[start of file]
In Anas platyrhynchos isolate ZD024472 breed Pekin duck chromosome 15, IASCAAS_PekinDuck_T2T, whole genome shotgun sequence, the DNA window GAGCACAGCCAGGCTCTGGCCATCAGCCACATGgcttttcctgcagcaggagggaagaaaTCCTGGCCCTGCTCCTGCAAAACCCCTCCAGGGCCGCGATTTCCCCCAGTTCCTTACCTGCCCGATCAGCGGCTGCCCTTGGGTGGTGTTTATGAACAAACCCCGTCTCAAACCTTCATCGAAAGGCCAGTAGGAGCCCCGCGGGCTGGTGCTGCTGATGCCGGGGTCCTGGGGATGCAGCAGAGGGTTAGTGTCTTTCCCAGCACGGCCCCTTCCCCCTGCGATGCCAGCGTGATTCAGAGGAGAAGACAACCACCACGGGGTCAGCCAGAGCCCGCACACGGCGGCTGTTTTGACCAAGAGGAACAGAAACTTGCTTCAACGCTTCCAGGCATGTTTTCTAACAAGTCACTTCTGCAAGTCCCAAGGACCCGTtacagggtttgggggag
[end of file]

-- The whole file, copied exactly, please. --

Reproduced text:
In Anas platyrhynchos isolate ZD024472 breed Pekin duck chromosome 15, IASCAAS_PekinDuck_T2T, whole genome shotgun sequence, the DNA window GAGCACAGCCAGGCTCTGGCCATCAGCCACATGgcttttcctgcagcaggagggaagaaaTCCTGGCCCTGCTCCTGCAAAACCCCTCCAGGGCCGCGATTTCCCCCAGTTCCTTACCTGCCCGATCAGCGGCTGCCCTTGGGTGGTGTTTATGAACAAACCCCGTCTCAAACCTTCATCGAAAGGCCAGTAGGAGCCCCGCGGGCTGGTGCTGCTGATGCCGGGGTCCTGGGGATGCAGCAGAGGGTTAGTGTCTTTCCCAGCACGGCCCCTTCCCCCTGCGATGCCAGCGTGATTCAGAGGAGAAGACAACCACCACGGGGTCAGCCAGAGCCCGCACACGGCGGCTGTTTTGACCAAGAGGAACAGAAACTTGCTTCAACGCTTCCAGGCATGTTTTCTAACAAGTCACTTCTGCAAGTCCCAAGGACCCGTtacagggtttgggggag